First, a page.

This story originally appeared on Texas Public Radio.
San Antonio artist Gary Sweeney has spent some time away from the city to say goodbye to his childhood home. Oddly, even that turned into a very impressive work of art. Gary Sweeney was raised in a place and in a time that in a real sense, has long passed.
“I’m from Southern California, a place called Manhattan Beach…two blocks from the beach.”
60-something Sweeney was raised there in the surf-crazy 1960s, so he pretty much lived the Beach Boys lifestyle that people heard on the radio. Sweeney laughed to remember it.
“Yes I did, as a matter of fact! The Beach Boys were from the town just east of us–Hawthorne, California–we kinda thought they were less-than-authentic because we thought they were flatlanders,”
Early life for revolved around that beach and his humble home.
“My mother bought it in 1945 when my father was coming home from Guam from the Navy during WWII, and he became a policeman in Los Angeles and he was making $75 a month.”
The young family eked by, and they grew–Gary and his sister were born and their parents built on to the house accommodate.
“They turned a 1-story house into a 2-story house and created an apartment underneath for my grandmother and a garage for the car. That was the second stage. The third stage was my father popped out the back and built a darkroom for himself.”
Gary’s dad Mike would also serve on the Manhattan Beach city council and spend a lot of his spare time taking and developing pictures.
“My father was a very serious amateur photographer and photographed every aspect of our lives. Every event, every first day of school. Every little league game. Every Christmas. And so he had a cache of hundreds and hundreds of photographs inside of his dark room.”
In time, Gary and his sister moved far away and built their own lives and careers. After the rest of the family passed on, the house became rental property. Recently, Gary decided to sell. But he was torn.
“It occurred to me that I was selling our family legacy that was in our family for 70 years, and this is the house that my sister and I were brought home from the hospital to” he said. “My father actually died inside the house. My grandmother died inside her apartment downstairs. Every childhood memory is surrounded by this house.”
Sweeney had an artistic brainstorm involving the hundreds of family pictures he found in his father’s darkroom.
“I decided to enlarge these photographs and have them printed onto what is called an MDO board, and so I’ve covered the outside of the house with family photographs that sort of tell the Sweeney family story.”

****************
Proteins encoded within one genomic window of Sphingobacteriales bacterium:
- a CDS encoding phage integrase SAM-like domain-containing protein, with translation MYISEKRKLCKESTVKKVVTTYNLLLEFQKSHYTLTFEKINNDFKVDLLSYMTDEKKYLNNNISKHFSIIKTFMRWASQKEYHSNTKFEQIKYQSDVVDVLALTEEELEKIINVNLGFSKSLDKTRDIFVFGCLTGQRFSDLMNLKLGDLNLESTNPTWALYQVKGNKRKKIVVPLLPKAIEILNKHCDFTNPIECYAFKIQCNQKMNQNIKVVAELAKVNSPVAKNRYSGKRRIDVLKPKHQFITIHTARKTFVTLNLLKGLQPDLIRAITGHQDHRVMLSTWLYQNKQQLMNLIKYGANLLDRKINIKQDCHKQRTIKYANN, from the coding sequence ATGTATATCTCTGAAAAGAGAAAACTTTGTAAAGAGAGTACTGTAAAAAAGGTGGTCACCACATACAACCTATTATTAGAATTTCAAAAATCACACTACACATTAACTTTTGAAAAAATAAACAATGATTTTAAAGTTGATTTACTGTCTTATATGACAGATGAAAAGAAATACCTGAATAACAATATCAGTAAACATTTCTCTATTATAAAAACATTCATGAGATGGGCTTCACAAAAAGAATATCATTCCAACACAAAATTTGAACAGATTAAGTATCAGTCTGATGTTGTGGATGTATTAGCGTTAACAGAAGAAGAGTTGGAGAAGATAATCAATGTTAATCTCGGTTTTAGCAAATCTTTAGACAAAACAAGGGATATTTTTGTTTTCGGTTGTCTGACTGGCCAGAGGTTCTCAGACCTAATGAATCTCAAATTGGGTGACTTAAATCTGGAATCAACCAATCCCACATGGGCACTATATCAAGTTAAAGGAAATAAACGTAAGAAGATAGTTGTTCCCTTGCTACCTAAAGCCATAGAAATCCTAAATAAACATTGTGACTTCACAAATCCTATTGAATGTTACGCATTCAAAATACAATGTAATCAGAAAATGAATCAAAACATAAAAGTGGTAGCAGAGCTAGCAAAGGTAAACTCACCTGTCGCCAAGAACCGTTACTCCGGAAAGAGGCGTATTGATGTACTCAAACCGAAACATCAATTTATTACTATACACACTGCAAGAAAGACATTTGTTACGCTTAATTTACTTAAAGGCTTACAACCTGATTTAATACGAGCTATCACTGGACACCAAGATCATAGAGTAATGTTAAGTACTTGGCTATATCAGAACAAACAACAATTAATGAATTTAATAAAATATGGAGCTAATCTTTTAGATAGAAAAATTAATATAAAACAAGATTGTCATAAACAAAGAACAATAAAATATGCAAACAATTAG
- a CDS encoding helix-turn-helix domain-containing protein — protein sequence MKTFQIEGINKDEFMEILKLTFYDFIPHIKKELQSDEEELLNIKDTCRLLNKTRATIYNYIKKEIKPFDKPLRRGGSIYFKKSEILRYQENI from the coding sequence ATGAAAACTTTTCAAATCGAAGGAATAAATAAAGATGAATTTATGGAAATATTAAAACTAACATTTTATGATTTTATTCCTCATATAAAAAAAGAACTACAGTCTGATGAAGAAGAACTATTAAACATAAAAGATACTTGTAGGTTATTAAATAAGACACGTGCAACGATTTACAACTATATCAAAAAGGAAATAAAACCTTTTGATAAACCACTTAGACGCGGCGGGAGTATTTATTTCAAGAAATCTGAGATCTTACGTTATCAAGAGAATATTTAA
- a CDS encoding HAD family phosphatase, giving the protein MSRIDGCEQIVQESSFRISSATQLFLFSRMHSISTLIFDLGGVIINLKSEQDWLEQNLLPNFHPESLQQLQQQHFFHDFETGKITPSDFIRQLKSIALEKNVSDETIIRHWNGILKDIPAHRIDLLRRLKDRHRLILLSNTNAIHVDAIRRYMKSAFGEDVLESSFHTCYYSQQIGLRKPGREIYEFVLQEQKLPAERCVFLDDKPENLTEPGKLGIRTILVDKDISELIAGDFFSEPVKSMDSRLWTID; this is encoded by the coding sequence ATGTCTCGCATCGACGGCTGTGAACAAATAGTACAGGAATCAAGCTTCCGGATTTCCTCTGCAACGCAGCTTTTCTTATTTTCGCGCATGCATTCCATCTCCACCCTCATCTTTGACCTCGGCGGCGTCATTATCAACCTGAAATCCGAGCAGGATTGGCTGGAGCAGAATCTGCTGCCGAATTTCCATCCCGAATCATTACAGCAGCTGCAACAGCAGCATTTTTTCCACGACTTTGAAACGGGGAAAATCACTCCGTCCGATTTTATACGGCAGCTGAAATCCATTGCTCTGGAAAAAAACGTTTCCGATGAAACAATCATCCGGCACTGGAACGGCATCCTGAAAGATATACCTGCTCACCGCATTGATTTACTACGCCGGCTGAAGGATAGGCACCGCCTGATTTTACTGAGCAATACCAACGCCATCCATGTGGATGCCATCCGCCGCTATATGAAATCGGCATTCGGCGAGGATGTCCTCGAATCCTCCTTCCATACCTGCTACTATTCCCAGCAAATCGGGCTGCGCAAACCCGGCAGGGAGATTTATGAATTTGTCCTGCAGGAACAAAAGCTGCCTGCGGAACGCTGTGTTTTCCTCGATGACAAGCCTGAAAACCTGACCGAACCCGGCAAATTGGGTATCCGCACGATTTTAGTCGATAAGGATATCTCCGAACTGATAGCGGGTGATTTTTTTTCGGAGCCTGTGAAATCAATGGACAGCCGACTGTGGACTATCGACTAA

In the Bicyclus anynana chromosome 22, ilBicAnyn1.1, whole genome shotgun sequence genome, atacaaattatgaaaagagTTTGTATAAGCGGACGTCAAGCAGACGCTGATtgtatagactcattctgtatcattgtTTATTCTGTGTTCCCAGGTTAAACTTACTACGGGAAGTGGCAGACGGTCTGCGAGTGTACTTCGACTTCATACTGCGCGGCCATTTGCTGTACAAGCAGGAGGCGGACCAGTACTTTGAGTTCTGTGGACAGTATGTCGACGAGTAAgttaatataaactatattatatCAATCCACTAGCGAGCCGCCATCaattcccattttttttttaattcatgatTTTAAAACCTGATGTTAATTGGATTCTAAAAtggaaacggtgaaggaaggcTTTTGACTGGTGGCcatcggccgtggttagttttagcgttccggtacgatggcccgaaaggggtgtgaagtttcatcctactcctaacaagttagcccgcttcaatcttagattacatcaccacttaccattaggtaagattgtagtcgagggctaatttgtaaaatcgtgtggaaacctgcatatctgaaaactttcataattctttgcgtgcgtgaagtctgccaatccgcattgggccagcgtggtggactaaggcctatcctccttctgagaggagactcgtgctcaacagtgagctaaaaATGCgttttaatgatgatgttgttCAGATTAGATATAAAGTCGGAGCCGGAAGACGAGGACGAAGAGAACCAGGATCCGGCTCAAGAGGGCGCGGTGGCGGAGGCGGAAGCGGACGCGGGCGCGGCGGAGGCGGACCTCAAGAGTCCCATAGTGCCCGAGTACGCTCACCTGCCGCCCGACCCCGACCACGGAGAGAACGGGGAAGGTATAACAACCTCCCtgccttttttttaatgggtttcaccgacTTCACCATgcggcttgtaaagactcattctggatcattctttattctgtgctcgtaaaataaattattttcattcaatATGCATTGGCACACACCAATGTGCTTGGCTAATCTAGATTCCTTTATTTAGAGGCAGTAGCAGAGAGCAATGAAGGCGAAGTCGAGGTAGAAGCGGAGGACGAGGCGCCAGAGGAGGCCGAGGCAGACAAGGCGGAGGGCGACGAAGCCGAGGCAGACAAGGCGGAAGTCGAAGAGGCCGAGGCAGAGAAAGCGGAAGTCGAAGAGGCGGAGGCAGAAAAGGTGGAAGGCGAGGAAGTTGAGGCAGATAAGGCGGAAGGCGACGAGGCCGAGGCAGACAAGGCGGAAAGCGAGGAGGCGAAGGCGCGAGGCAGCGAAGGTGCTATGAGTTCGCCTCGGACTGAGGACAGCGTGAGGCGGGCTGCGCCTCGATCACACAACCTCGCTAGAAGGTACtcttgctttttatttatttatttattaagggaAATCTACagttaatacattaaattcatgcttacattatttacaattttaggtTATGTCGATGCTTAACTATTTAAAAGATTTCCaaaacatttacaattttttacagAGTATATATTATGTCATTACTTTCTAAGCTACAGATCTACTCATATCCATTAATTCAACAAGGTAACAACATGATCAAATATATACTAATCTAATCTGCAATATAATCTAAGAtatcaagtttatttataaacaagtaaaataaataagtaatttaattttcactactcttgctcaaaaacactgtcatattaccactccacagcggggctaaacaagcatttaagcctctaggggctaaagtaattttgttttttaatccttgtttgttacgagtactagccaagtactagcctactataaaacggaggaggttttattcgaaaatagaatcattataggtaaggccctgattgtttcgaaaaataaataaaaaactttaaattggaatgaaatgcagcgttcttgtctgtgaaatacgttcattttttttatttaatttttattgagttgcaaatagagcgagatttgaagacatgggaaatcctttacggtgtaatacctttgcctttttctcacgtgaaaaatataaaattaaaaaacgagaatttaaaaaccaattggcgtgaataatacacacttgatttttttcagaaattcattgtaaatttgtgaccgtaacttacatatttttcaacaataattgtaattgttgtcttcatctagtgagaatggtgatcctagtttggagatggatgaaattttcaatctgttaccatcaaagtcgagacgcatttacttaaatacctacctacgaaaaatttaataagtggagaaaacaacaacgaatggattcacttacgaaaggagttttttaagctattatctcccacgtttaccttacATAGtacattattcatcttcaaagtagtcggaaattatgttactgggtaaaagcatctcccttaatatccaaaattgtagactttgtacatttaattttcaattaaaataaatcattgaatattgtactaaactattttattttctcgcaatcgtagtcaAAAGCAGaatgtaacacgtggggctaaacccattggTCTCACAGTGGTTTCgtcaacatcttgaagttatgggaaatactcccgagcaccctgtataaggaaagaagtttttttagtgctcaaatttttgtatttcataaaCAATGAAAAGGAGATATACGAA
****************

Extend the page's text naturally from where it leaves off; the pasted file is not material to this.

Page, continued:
Black-and-white and color family pictures from four to six feet in length paper the entire exterior of the house. From the ground to the eaves, everything but the windows and doors are covered. It’s a touching, artistic sight, and clearly a labor of love.
“This idea was just clear as a bell when I started thinking of it. I needed to give it a proper farewell, and I needed a tribute to my father’s photography. I wanted to pay homage to the house. And I wanted to tell a story about growing up in Manhattan Beach.”
I asked if any one picture tugged at his heartstrings.
“Well the one that seems to represent it best for me is I’m sitting on our wooden porch and I had a Davy Crockett outfit on with a coonskin hat. I’m guessing I was three years old. My mother said I wore that outfit night and day, and it could be the hottest day of the year and I would have that coonskin hat on my hat.”
Sweeney has been at the house much of January and February. And re-connecting with old friends. Many friends, and even strangers have stopped by to look, and to talk.
“I had a woman burst into tears and start sobbing. Somehow this struck a nerve with her. It is a very emotional experience. People are really affected by it.”
On Sunday the hundred and four pictures came down and March 1, the house – well, it will, too.
“The house just goes away, yes. I actually had someone ask me if I was going to be there when it was demolished” Sweeney laughed. “I said no of course not. I cry at card tricks; I’m not going to watch my childhood home being demolished!”
But what of all the pictures? They will be trucked back to San Antonio. And the artist’s ingenious way of paying homage to those who gave him life, and artistic direction will be gone.